“The Historian’s Case against the Independent State Legislature Theory,” 9/9 Colloquium with George Mason University Professor of History Rosemarie Zagarri


In her September 9 Colloquium Series presentation, George Mason University Professor of History Rosemarie Zagarri will draw on founding era political thought to argue against using the Constitution’s elections clauses to support the validity of the so-called Independent State Legislature Theory for regulating federal elections. The talk will be held at 3:30pm in Jesse 410.


In its upcoming session, the U.S. Supreme Court will hear the case of Moore v. Harper, a case that tests the validity of the so-called Independent State Legislature Theory. This theory purports to find support in the text of the Elections Clause (Art. I, Sec. 4) and the Presidential Electors Clause (Art. II, Sec. 1) of the Constitution, which assign the power to regulate federal elections to the “legislature” of each state. At least four sitting Justices on the U.S. Supreme Court have indicated support for the theory.

Extreme versions of the theory insist that only the state legislatures themselves, acting independently of other branches of government, should have a role in making federal election laws. This formulation is then used to provide grounds for denying state courts the ability to exercise oversight over legislative decisions related to issues such as the method of balloting for president, the makeup of congressional districts, or the rules governing the election of presidential electors. This paper will examine the historical origins of the election clauses and will argue that the ISLT is inconsistent with the founding era’s rejection of legislative supremacy; the republican theory of constitutional government; and the actions of state legislatures during the first federal election cycle.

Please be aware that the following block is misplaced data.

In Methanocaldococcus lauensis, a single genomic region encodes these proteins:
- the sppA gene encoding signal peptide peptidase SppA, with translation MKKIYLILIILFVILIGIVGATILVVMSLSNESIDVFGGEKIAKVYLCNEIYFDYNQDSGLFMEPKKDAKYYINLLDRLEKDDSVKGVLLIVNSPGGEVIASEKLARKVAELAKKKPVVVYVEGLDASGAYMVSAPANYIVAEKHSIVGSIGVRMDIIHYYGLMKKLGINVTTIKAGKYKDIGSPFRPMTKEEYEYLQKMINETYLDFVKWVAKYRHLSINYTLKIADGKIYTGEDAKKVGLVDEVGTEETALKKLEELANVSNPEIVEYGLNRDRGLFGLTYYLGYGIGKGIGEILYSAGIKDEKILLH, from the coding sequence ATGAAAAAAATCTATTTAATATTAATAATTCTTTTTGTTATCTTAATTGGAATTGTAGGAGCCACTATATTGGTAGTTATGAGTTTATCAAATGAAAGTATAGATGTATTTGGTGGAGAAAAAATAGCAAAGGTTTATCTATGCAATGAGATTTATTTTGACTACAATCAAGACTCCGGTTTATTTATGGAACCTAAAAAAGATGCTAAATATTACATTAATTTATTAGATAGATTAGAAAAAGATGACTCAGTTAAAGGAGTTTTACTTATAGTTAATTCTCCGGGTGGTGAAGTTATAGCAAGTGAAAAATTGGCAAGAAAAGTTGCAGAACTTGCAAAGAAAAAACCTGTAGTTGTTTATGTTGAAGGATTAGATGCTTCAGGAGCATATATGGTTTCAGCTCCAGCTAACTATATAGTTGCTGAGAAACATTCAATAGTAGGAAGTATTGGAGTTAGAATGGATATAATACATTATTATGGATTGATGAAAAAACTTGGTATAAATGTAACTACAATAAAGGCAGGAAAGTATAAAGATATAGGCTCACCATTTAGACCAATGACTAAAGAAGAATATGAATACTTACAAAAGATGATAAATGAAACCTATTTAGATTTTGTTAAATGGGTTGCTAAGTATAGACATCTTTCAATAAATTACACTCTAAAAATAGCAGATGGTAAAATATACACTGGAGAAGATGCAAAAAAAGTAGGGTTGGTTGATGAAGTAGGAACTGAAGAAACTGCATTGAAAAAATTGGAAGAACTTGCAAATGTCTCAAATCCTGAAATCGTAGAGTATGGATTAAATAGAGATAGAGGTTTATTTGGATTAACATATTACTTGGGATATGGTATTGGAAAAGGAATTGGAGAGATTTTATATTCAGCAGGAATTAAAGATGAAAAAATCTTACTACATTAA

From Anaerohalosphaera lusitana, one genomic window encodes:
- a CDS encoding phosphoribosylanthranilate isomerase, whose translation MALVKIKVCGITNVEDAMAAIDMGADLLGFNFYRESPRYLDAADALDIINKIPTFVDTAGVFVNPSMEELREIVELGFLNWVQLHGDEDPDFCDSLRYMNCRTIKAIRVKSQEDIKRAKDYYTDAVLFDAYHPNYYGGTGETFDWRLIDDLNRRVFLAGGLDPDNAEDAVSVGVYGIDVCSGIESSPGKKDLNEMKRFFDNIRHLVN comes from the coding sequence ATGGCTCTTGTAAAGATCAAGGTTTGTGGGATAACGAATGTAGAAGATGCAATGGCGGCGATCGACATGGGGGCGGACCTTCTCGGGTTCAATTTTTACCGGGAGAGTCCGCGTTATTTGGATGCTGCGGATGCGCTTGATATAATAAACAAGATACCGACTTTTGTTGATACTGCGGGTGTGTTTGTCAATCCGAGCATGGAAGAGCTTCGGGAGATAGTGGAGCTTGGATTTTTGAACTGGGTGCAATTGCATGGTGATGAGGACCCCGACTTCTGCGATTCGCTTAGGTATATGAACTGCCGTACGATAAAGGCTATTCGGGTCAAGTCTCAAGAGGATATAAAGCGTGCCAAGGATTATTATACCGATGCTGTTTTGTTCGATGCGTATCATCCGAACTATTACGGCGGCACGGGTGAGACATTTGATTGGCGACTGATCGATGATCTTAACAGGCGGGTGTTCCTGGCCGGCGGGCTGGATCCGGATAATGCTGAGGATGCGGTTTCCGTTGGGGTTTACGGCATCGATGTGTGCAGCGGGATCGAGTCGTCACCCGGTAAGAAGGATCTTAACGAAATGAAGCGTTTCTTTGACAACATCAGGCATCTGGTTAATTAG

A specialist in early America, Rosemarie Zagarri received her Ph.D. from Yale University and currently serves as University Professor and Professor of History at George Mason University. She is the author of The Politics of Size: Representation in the United States, 1776-1850 (Cornell University Press, 1987); A Woman’s Dilemma: Mercy Otis Warren and the American Revolution (Harlan-Davidson, 1995), named by the Wall Street Journal as one of the “Five Best Books on Revolutionary Women”; and most recently, Revolutionary Backlash: Women and Politics in the Early American Republic (University of Pennsylvania Press, 2007). She is also the editor of University of Georgia Press’ 1991 edition of David Humphreys’ Life of General Washington and has published scholarly articles in a wide array of journals, including William & Mary Quarterly, Journal of the Early Republic, and American Quarterly. Prof. Zagarri’s work has been supported by research fellowships from numerous organizations, including the National Endowment for the Humanities, the American Antiquarian Society, and the American Philosophical Society, and she is presently lead historian for the “Mapping Early American Elections” NEH Preservation Grant.